The back of my chair was not your foot stool. I had every right to put my coat on the back of my chair and the fact that they therefore covered your feet was not a comment on how smelly your feet were. And breaking out of your welsh speaking to talk loudly about smelly feet in English, clearly for my benefit, just made it worse.
I’m not sure if you felt that being higher up the raked seating than me meant that you were elevated in rank. This isn’t the case, by the way. If you’re in the upper circle, you’re in the cheap seats whatever, so you can get over that right now.
I felt that putting your feet on the back of my chair was not only rude and disrespectful to me, but the theatre as well. I didn’t see any of the many kids there doing that. Isn’t that just a little bit embarrassing for you?
While we’re on that – I’d been concerned about going to the matinee during the school holidays for fear of screaming kids with rustling sweets. Funnily enough, it turns that it was adults (that’s right, I mean you) that were more disruptive.
The quiet, intimate scenes between the big ensemble pieces are not an invitation for you to have a loud conversation. Those scenes are part of the show too; they contain relevant information to progress the story.
Why would you pay that much money to see a show, just for a catch up? There are cafes and pubs nearby. You could catch up there for the price of a round or two of drinks in an atmosphere where chatting is encouraged.
Even if the chatting is about the show... it can wait for the interval. If you really, really, can’t keep your obviously witty and deep observation until then, then whisper it to the person next to you. Whispering is where you lower the volume of your voice so only people very close by can hear, in case you weren’t sure.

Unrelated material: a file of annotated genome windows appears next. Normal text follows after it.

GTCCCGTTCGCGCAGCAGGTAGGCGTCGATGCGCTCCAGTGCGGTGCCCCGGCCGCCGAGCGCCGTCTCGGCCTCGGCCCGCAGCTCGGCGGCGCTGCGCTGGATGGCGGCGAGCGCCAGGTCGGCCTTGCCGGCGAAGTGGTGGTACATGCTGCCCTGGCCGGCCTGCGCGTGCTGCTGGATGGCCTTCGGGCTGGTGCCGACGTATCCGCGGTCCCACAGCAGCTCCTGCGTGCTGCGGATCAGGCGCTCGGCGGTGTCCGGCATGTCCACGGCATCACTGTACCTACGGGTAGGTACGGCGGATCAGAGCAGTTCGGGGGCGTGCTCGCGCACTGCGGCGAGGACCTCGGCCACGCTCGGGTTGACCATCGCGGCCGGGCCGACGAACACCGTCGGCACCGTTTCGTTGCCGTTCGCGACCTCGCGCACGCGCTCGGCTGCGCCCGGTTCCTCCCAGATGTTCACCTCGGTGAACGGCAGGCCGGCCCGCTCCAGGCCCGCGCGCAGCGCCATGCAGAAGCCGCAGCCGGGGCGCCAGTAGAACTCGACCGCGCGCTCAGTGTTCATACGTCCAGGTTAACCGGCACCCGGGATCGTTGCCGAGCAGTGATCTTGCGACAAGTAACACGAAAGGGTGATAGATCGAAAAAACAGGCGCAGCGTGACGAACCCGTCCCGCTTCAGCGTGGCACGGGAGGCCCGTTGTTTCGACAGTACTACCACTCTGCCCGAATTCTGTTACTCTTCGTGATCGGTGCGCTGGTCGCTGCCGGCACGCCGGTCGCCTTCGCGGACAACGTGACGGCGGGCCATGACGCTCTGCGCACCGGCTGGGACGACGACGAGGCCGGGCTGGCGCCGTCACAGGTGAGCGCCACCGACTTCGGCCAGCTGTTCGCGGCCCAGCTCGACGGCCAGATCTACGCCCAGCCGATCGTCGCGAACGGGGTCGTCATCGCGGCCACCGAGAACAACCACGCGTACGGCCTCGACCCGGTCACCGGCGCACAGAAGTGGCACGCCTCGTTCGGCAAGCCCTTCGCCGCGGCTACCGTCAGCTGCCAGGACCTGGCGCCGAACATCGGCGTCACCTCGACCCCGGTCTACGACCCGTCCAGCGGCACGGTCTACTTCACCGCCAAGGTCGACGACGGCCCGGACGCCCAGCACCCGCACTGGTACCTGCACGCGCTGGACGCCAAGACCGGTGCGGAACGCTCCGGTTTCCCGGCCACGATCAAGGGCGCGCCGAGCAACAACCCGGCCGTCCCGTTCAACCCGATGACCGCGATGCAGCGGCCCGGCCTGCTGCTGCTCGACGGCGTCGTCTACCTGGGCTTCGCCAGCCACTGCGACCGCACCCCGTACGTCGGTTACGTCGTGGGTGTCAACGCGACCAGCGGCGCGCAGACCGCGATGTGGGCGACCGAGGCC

Though I can’t understand the need to have food and drink in the theatre, I appreciate lots of people nowadays have a compulsion to do this like they’re in some gigantic living room waiting for Eastenders to come on. However, if you (an adult, I remind you) drop your juice box on the floor (that’s right, a juice box!) please don’t kick it so it drops under the seat in front of you so it’s leaking under that persons chair instead. This made my sister feel very twitchy in the second half, drawing attention away from the performance to wonder whether her bag was getting soaked in E number rich liquid.
As great as it is that shows like Oliver draw in a crowd that may not otherwise go to the theatre, it’s disappointing that it also brings with it a lack of theatre etiquette which, really, is just a matter of being well behaved and mindful that there are other people trying to enjoy the show around you.
“Don’t put your feet on the back of someone else’s chair” is just, generally, good manners.